As Fast As Possible
For undemanding competitive games where you can easily reach around 144FPS, a 144Hz monitor is the way to go.
If you care more about better graphics and visuals, and you mainly play new games, getting a 60Hz monitor with a better panel or a higher resolution may be a better route for you.
Interested in buying a new monitor? Not sure whether 144Hz is for you? We’ll provide you with a quick and simple answer and explanation.
144Hz VS 60Hz
While it’s true that a 144Hz refresh rate offers a more responsive and smooth fast-paced gaming experience, that doesn’t necessarily mean it’s the best option for you – as there are alternatives.
In order to benefit from 144Hz, your FPS (Frames Per Second) rate in video games must also be around that number which is mainly possible only in undemanding and competitive games such as CS: GO, Overwatch, Fortnite, etc.
In case you mostly play more graphically-oriented games and the latest AAA titles, where you hardly surpass 60FPS at decent settings, a 144Hz monitor is unnecessary. Instead, you can get a monitor with a better panel or a higher screen resolution for better details and visuals.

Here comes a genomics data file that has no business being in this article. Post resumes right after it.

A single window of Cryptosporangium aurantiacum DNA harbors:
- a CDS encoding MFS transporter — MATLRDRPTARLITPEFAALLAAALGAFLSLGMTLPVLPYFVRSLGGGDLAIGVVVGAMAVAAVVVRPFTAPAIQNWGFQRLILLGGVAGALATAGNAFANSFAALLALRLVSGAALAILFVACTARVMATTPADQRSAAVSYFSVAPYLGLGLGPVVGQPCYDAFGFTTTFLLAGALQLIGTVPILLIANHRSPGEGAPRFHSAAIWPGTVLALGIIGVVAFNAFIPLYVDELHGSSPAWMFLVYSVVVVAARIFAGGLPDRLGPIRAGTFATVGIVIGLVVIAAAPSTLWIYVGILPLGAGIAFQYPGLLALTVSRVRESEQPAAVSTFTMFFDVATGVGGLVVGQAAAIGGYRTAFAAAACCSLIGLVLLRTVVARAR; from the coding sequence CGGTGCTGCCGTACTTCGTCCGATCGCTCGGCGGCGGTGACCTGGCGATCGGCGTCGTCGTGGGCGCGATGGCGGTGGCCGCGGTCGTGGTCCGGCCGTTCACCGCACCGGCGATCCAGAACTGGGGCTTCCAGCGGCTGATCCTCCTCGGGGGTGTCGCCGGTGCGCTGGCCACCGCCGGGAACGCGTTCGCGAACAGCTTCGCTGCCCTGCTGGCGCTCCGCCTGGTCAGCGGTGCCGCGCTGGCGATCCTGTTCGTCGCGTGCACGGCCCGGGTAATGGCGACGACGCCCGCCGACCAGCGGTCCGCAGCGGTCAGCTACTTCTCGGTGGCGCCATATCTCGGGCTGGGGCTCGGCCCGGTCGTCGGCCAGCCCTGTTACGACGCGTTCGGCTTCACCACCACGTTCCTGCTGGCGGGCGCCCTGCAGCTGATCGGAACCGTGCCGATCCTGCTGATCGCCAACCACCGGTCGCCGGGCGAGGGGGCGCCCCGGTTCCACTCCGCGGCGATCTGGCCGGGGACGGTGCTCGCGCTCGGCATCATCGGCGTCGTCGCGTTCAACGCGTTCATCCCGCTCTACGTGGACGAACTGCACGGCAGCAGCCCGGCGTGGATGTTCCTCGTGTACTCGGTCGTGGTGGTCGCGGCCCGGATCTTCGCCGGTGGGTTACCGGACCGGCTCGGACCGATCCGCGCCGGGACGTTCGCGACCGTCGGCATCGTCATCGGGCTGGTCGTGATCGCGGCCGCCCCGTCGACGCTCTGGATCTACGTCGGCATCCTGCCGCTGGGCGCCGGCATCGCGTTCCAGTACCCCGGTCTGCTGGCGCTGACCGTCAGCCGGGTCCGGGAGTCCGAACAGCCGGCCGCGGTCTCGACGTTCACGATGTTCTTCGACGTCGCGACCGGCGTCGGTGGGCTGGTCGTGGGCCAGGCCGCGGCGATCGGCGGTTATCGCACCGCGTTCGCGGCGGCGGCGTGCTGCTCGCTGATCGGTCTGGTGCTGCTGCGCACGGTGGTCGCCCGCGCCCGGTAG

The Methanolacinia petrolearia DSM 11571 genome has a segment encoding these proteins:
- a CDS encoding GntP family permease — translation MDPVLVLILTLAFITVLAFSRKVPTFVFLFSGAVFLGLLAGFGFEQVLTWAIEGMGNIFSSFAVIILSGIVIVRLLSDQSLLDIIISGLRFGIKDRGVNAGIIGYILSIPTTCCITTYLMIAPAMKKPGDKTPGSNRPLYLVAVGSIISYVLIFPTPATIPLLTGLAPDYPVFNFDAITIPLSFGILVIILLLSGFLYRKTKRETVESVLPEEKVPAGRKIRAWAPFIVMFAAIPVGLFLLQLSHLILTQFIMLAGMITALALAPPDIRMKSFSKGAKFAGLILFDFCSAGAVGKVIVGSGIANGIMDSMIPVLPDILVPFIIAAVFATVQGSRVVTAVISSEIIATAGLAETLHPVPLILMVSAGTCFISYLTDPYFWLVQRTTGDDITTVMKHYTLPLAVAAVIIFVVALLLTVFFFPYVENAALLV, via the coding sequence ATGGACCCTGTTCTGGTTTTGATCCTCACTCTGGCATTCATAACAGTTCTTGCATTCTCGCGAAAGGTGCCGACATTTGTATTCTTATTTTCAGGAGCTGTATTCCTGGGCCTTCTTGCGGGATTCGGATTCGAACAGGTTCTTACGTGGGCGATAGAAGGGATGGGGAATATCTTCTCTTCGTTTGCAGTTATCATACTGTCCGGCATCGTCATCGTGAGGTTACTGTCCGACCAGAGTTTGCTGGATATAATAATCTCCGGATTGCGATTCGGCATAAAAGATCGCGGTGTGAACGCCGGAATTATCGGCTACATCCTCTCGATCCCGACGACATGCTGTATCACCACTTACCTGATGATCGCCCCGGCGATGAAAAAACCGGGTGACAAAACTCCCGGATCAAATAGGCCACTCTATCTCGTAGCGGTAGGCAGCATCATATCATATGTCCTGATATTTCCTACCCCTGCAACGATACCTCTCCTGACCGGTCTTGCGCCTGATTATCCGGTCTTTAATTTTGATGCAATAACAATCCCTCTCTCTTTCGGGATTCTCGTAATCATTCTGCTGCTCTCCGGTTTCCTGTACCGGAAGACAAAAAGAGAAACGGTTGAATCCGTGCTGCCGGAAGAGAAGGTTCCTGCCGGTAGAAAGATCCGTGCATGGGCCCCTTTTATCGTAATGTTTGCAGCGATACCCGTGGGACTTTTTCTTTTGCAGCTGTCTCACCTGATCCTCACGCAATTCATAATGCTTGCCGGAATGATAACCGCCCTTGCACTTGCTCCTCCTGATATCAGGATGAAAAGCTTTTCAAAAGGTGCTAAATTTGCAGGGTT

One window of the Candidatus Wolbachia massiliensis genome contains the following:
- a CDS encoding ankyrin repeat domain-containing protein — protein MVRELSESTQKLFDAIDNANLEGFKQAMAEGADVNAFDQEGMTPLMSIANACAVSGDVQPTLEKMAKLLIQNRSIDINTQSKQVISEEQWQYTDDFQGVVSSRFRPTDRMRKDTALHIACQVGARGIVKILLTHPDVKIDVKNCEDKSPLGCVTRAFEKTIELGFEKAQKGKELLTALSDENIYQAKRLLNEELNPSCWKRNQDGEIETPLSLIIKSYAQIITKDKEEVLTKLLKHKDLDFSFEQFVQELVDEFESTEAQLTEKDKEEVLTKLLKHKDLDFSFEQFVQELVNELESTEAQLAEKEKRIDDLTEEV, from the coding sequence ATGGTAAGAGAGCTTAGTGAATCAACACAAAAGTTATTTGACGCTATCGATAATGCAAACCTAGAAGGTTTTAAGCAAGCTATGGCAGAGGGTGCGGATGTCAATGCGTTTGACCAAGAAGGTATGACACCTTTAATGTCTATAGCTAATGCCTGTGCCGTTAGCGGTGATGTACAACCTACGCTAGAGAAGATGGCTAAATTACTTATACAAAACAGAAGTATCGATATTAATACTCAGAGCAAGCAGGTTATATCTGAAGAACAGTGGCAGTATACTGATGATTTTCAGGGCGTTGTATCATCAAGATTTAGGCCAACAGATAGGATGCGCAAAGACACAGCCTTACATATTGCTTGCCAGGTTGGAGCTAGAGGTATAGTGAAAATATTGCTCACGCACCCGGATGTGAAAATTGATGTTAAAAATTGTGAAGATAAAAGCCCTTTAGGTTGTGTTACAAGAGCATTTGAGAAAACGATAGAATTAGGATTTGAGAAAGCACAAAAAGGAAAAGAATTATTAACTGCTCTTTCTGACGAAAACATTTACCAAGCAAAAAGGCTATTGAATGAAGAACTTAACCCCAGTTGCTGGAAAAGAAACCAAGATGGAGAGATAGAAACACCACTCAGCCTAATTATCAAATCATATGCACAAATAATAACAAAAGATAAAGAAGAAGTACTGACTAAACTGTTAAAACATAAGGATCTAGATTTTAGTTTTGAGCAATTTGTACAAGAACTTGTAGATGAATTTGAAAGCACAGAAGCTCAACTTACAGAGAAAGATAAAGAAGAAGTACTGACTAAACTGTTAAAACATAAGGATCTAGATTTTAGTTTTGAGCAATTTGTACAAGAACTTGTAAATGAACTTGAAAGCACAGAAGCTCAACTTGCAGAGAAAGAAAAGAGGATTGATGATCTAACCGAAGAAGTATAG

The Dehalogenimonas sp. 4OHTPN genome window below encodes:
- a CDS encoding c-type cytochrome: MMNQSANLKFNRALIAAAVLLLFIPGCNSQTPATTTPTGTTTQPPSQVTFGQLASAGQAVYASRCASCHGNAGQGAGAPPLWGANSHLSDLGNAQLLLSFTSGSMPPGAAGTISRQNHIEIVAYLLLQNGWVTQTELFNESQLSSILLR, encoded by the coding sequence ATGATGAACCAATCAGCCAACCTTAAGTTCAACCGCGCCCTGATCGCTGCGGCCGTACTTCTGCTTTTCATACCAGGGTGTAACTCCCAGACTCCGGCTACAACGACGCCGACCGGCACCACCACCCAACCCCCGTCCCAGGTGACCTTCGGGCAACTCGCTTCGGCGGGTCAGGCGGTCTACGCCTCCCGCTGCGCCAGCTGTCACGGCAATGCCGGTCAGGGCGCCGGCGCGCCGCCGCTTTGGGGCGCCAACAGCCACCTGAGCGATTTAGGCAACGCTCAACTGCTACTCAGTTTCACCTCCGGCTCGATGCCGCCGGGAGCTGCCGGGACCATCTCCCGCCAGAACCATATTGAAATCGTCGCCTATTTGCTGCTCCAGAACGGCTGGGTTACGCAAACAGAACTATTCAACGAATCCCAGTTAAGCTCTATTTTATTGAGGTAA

If you play a little bit of both, we suggest getting a 144Hz monitor as it will make competitive games a lot smoother whereas the more demanding games will run just as well at ~60FPS on a 144Hz monitor as they would on a 60Hz monitor.
Naturally, whenever you surpass 60FPS on a 144Hz monitor, you will feel a smoother performance than you would on a 60Hz display, though for it to become noticeably better, you’ll need to hit at least 75FPS.
So, in the end, it all comes down to what type of video games you play and at what frame rate can your PC system drive those games.
For the best results, we recommend getting a gaming monitor with a variable refresh rate technology that matches your graphics card:
For more information, visit our comprehensive ‘Is A 144Hz Monitor Worth It?‘ article.
Rob is a software engineer with a Bachelor’s degree from the University of Denver. He now works full-time on writing for DisplayNinja while coding his own projects on the side.